By Ceillie Keane
As new and returning students settle into Union’s campus for another academic year, traditions like brunch at West, hockey games, and Parents’ Weekend, are both expected and anticipated. Returning students also expect fraternity parties, a staple of Union’s social life.
However, one such element of this “weekend culture,” as Interfraternity Council (IFC) President Patrick O’Hern ‘11 describes, will be absent. Union is now an officially keg-less campus.
In 2007, it came to the attention of Director of Fraternity and Sorority Life Timothy Dunn that the presence of kegs at social events conflicted with the fraternity’s insurance policies (completely separate from Union College). O’Hern explains, “if someone were to slip and fall on a wet floor during a social event and wanted to sue a fraternity, the insurance company could refuse to cover [the fees]” due to the presence of kegs.
In response to problems with both insurance compliance and safety, Dunn issued a policy provision banning the fraternity’s use of kegs at social events on campus. This raises some issues in itself: “I’ve heard the decision to go kegless is a Greek one, not Union’s completely,” Briana Ogos ‘12 said, “therefore I think it’s going to pose a lot of potential problems. For one, people are going to start pregaming harder, and that’s stupid.”
Sigma Delta Tau sister Erin Osgood ‘12 shares the concern over pre-partying. The restriction of plentiful keg beer could drive some students to spend more time in their room drinking before heading to the fraternities. “Pregaming could cause way more transports and problems for the Residential Advisors and Residential Directors,” Osgood said.
The new policy launched fraternities into a period of transition, switching Union’s “weekend culture” from the traditional kegs to cans. This method of serving beer raised both questions and protest throughout campus with concerns for safety, financial efficiency, and sustainability. Each of these issues, however, have been addressed and dealt with by the Greek system, which has implemented the change.
Negotiations have been made with local vendors to deal with the financial strain and the potential waste. O’Hern states that Marc Nash ‘11, the IFC VP of Finance, has bulk, manageable prices that make the switch to cans “fiscally realistic for [fraternities].”
Dunn explains that the deals with vendors include bags to collect and easily return cans, allowing not only for recycling, but also for the deposit money to be returned to the buyer. This “environmentally friendly” method also encourages the use of cups when serving the beer.
Despite these compromises, the student body remains conflicted. Sam Robson ‘13, believes that the plan does not facilitate Union’s transition to a green campus. “The entire thing is not beneficial to the system,” Robson said. “I think it’s going to cause more trash and cans on campus, and most of them won’t get recycled,” Osgood said.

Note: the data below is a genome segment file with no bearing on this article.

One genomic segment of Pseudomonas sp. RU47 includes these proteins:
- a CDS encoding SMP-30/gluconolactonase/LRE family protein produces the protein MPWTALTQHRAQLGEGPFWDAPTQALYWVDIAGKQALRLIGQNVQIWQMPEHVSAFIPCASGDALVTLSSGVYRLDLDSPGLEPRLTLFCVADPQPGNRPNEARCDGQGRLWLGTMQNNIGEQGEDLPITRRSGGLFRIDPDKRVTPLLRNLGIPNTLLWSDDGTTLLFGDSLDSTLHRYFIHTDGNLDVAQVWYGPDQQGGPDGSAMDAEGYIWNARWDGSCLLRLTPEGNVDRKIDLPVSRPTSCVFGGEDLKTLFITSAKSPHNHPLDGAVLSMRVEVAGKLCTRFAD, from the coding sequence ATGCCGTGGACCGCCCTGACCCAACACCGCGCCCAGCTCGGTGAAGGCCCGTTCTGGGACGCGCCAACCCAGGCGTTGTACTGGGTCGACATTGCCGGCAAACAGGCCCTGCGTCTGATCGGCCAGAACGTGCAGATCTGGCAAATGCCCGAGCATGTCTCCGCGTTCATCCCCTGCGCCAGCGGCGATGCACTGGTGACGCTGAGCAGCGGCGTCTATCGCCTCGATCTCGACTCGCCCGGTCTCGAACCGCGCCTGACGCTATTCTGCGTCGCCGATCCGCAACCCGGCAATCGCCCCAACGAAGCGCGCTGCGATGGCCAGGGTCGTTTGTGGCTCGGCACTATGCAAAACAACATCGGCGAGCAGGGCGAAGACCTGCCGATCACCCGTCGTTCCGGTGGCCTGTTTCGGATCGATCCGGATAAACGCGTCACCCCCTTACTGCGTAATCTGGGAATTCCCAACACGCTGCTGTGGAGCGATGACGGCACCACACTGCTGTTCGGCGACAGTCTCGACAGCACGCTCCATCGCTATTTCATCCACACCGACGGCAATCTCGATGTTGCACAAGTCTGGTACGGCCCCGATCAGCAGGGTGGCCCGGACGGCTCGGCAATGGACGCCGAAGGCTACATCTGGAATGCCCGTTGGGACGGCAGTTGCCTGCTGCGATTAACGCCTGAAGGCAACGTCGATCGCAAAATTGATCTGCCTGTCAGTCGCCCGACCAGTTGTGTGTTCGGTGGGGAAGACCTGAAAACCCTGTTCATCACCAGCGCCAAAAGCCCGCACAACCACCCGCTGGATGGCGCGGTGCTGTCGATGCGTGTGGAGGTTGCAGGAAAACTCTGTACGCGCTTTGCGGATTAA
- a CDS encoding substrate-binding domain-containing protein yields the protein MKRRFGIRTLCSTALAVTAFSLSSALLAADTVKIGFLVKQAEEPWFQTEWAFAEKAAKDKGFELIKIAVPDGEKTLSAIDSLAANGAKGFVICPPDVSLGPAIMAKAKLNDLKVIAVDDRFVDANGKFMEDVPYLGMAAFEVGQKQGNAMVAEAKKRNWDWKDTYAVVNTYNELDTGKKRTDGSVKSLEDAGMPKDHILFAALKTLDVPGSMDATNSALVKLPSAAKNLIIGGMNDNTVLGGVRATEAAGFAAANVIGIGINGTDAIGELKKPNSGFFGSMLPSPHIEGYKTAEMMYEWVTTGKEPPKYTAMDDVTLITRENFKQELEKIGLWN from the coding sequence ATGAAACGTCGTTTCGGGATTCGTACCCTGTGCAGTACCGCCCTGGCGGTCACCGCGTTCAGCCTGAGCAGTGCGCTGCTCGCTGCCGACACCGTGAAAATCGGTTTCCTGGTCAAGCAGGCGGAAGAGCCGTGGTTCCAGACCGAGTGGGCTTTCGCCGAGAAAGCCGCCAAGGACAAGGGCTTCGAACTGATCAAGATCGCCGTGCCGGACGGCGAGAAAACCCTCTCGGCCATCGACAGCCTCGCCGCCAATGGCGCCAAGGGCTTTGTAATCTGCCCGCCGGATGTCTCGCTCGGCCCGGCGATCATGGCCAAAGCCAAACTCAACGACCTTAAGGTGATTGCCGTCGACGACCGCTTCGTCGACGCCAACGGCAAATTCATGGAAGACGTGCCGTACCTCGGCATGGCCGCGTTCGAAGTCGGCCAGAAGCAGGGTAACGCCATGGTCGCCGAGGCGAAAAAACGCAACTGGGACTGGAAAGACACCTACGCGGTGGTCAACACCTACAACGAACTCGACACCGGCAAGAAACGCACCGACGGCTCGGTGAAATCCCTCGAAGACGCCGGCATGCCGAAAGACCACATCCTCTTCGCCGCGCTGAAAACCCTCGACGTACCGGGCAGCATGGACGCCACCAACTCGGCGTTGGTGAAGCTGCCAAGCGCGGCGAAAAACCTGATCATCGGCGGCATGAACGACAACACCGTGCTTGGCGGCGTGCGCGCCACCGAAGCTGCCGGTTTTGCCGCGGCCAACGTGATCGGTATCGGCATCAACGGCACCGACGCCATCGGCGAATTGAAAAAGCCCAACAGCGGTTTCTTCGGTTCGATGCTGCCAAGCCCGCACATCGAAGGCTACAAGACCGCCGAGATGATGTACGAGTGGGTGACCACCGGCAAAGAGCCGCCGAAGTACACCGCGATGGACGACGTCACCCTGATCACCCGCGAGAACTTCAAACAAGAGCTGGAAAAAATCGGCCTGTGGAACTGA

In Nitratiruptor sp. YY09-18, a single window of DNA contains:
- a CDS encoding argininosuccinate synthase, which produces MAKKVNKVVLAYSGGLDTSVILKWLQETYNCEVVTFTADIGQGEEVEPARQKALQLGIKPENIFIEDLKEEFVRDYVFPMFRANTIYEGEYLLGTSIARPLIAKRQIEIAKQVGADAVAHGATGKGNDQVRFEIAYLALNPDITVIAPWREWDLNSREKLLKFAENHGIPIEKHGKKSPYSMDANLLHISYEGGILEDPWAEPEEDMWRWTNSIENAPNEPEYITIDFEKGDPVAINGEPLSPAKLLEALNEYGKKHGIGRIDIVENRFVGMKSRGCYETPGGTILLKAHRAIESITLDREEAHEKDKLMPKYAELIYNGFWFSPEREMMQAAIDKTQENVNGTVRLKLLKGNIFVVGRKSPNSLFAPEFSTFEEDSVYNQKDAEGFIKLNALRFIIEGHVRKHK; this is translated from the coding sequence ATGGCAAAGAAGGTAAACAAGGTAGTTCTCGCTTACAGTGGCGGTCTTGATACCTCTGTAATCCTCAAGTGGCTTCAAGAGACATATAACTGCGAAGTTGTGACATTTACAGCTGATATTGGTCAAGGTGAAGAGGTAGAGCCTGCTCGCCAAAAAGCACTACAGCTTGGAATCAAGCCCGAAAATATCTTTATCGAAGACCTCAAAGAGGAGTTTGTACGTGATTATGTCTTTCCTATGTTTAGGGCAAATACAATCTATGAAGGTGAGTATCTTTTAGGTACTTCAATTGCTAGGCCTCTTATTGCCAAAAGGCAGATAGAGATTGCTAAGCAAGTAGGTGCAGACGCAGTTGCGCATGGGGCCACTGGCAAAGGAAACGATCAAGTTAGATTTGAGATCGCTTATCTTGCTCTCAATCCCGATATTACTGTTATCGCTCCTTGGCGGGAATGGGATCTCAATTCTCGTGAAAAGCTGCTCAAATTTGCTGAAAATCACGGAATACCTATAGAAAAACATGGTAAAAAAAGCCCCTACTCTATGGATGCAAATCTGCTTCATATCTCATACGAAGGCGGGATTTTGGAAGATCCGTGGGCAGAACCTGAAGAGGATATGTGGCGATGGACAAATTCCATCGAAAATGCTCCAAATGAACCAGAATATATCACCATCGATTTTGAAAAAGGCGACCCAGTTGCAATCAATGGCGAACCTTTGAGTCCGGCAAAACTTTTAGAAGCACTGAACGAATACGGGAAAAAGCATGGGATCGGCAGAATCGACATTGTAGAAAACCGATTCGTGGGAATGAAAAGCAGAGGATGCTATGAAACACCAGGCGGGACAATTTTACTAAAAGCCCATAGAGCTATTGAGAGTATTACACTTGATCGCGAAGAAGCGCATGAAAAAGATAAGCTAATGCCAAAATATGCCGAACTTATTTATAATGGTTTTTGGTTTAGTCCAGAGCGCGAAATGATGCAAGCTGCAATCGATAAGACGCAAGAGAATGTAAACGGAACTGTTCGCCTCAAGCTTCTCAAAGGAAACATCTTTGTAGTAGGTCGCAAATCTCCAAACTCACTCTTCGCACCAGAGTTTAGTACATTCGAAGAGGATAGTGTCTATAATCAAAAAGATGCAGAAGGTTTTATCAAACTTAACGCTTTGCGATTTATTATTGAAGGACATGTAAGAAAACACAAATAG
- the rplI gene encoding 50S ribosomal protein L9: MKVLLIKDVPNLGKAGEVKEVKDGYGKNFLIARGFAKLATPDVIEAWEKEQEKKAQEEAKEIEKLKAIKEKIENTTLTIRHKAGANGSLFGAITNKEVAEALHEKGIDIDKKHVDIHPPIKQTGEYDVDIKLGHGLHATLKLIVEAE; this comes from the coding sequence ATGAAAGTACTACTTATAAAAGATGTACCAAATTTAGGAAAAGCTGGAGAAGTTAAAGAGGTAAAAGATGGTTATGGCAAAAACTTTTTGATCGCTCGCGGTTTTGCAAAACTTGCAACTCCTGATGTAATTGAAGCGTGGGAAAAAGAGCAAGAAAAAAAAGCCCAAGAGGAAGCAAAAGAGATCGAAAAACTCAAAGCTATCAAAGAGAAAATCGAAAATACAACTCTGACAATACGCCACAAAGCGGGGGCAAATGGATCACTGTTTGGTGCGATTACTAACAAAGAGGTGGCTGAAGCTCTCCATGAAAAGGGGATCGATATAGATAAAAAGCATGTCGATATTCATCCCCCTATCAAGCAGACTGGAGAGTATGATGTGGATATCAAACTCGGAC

The plan to use cups is also supposed to reduce the safety risks associated with the distribution of beer in heavy aluminum cans. However, the campus has either not been made aware of this or the fraternities are not abiding by the policy. “I was out at the frats this weekend,” Laura Lieberman ‘12 said, “and there was a lot of concern by people about cutting themselves on the cans.”
Though a seemingly drastic change, many students have overwhelmingly positive expectations. Jay Shah ‘12, of Alpha Epsilon Pi, expects that “with or without kegs, the Greek life as a whole will continue to benefit the campus through philanthropic events, student leaders, and a safe, but exciting social environment.”
“[Greek life] has survived the Civil War, two World Wars, the Great Depression, and the premiere of the Jersey Shore, so I am confident that it will be able to survive the simple transition from kegs to cans,” O’Hern said.
This positive outlook seems to hold true outside of the Greek community as well, including Student Forum President Andrew Churchill ‘11. “It is up to everyone to come together in order to flesh this out. And as for the Greek life on campus, I don’t see it missing a beat either way,” Churchill said. “The Greek organizations are strong, well-run, and cared for and I have full faith that nothing will change that.’
This raises the issue of how the changed fraternity environment will go over with the entire campus. Tim Dunn agrees with Churchill’s statement, as reflected by his policy changes since becoming Director and in holding the Greek community to “high standards.”
Dunn encourages the members to “rise to the occasion, complying with changes set to better the community.” Dunn made a point to mention his immense pride in the Greeks, and the “positive progress and trend of responsible behavior” he has been able to witness and be a part of.
With one weekend complete and another one about to start, the anticipated future and outcome for the now keg-less fraternities will soon come to light.